LONDON // A maniac who left three Emirati sisters for dead in a horrific claw hammer attack at a luxury hotel had an extra nine years added to his 18-year sentence on Thursday.
Philip Spence, 33, bludgeoned his victims in front of their terrified children at their suite in central London's Cumberland Hotel on April 6 last year.
Khuloud Al Najjar, 36, and her sisters Ohoud, 34, and Fatima, 31, from Sharjah, suffered smashed skulls and life-threatening injuries in the bloodbath.
Spence was given a life sentence for the three counts of attempted murder and ordered to serve a minimum of 18 years before he was eligible for parole, after a trial at Southwark Crown Court.
But on Thursday he stared blankly ahead as the solicitor general, Robert Buckland QC MP, argued the sentence was “unduly lenient” and Spence deserved a whole-life term.
He said Spence should be treated like a murderer, because it was only due to advances in modern medicine that all three sisters had survived, and their debilitating injuries could be considered “equal or worse than” death.
Mr Buckland said in this case “a whole-life order is merited, [even] in the absence of a conviction for murder”.
Spence still displays “little insight” and “does not accept murderous intent”, experts reported.
“He was known to carry a hammer and he was using a hammer as a defensive weapon as long ago as 2008,” Mr Buckland said. “At some time during or after the attack he was sufficiently calculated to complete the burglary.
“He also had the presence of mind to dispose of the hammer.”
Spence brutally pounded Ohoud’s head with the hammer, destroying the left side of her skull and leaving her with just 5 per cent brain function. Khuloud and Fatima both suffered fractures to the skull and defensive injuries where they desperately fought against Spence’s onslaught.
Khuloud’s two daughters, aged 11 and 7, were also in the room. Ohoud and Khuloud’s nine-year-old son were asleep in the room next door.
Mr Buckland called the crime “a cold-blooded attempt to kill every adult present” and an act of “premeditated wickedness”.
He concluded: “The appropriate sentence in this case is a whole-life tariff.”
William Nash, Spence’s solicitor, said: “It is an extremely rare event for a whole-life tariff to be imposed for something that doesn’t result in an actual murder.”
Mr Nash said he had “no doubt he [Spence] would have been entirely content if he had never had to use it [the hammer]”.
The solicitor also said Spence had not regularly carried around a hammer as a weapon, as alleged.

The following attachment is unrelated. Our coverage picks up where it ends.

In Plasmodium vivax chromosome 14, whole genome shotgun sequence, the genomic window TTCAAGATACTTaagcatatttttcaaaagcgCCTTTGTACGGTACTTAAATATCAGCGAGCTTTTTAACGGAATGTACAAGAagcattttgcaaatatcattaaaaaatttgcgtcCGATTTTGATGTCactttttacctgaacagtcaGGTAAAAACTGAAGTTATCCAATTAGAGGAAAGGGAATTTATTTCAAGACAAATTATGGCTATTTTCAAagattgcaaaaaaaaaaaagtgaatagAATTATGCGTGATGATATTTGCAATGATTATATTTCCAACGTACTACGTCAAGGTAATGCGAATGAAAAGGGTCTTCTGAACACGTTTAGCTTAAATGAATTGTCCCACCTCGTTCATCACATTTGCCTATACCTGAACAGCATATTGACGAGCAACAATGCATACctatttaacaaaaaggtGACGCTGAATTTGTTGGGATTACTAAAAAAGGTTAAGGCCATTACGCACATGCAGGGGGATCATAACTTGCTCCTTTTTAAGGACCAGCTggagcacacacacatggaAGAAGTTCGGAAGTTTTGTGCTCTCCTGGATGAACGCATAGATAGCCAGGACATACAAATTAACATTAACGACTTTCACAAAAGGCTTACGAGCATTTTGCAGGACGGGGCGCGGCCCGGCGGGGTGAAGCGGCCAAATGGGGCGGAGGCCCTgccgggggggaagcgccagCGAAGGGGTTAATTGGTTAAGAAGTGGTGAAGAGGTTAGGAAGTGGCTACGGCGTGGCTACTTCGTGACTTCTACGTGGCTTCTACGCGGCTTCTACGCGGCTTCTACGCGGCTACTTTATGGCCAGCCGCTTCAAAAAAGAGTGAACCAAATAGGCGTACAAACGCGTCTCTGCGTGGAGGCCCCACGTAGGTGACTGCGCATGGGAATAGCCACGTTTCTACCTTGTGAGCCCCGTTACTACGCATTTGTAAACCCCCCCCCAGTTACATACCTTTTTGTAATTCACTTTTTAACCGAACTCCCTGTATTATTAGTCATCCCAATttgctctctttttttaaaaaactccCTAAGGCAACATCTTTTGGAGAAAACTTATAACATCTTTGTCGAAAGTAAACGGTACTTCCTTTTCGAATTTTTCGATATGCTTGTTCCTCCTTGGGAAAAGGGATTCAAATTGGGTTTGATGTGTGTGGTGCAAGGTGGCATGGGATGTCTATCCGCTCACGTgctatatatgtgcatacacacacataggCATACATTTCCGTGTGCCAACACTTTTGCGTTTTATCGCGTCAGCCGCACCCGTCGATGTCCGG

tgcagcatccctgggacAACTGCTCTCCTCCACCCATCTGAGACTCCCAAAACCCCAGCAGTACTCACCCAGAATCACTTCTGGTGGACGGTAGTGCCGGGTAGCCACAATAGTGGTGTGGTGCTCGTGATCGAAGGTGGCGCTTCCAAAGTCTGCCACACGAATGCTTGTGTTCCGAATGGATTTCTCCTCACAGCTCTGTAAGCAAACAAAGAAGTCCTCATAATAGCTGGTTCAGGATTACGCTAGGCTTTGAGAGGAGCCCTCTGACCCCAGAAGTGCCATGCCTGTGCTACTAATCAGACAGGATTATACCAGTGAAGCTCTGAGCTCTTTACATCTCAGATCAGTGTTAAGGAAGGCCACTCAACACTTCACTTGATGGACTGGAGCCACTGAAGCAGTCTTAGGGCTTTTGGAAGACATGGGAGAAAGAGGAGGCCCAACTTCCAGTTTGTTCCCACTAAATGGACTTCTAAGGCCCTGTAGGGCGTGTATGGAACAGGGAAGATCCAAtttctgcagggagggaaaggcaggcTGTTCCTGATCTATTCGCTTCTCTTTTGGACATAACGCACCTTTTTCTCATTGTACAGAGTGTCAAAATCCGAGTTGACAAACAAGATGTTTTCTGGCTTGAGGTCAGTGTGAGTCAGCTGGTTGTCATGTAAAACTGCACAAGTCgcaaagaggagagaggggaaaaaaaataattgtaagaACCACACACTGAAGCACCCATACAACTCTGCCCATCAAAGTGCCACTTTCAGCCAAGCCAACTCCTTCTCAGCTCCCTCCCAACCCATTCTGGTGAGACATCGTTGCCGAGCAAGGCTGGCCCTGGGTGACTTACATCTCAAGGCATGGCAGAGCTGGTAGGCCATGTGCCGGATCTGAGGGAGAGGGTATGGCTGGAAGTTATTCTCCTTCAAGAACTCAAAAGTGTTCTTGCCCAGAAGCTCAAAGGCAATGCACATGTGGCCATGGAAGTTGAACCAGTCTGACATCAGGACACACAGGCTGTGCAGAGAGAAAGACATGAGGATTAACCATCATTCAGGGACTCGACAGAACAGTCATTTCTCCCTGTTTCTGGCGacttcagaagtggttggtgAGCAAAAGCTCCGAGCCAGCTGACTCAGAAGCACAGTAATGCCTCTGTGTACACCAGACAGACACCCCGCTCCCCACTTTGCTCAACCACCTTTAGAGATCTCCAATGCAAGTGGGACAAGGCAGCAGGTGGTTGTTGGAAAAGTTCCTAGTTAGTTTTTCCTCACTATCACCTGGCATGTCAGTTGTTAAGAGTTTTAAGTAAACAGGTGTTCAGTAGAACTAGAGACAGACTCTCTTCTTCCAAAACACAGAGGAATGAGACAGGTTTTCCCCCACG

The Lord Chief Justice, Lord Thomas, sitting with Mr Justice Globe and Mr Justice Knowles, refused to pass a whole-life tariff, instead increasing Spence’s minimum term to 27 years.
“A very serious aggravating feature in this case was that this murderous attack was carried out in front of Khuloud’s children,” he said. “Having left the women for dead, the defendant collected a suitcase full of valuables.
“All three sisters who were attacked suffered life-threatening injuries. The effect on the children has inevitably been severe. They no longer trust anyone, fear to be alone and don’t want to leave home.”
Lord Thomas agreed that thanks to “modern medical science”, victims of violent attacks can have “miraculous recoveries”.
He added: “This is a shocking case. However, it seems to us, looking at what this court has said on a number of occasions, and taking into account all the facts, that this is not a case where a whole-life tariff would be the right sentence.
“However, we are firmly of the view and we have no hesitation whatsoever that the minimum term imposed by the judge was unduly lenient.
“In our judgment, the minimum terms should therefore be one of 27 years and we therefore quash the original order and impose in its place a minimum term of 27 years, less time on remand.
“It will be for the parole board with due care to consider whether this offender, who is obviously highly dangerous, will be, if ever, released.”
Spence had been smoking crack for two days when he spotted that one of the room doors on the seventh floor of the hotel was partially open.
After the attack he strolled out of the hotel with a suitcase stuffed with valuables including a white diamond-encrusted Cartier watch worth £12,000 (Dh68,936) and Louis Vuitton jewellery.
Spence had an appalling criminal record for burglary and violence, with 37 convictions for 62 offences.
Spence, of Alperton, north-west London, admitted three counts of causing grievous bodily harm with intent and one count of aggravated burglary. He denied three counts of attempted murder and one count of conspiracy to commit aggravated burglary but was convicted of those charges.
Neofitos “Thomas” Efremi, who conspired with Spence and supplied the hammer, was jailed for 14 years for conspiracy to commit aggravated burglary and two years and three months for fraud, the sentences to run concurrently.
James Moss, who admitted handling stolen goods, was given a 21 month sentence suspended for two years. He is also subject to a four-month curfew and will be electronically tagged and monitored between 8pm and 6am.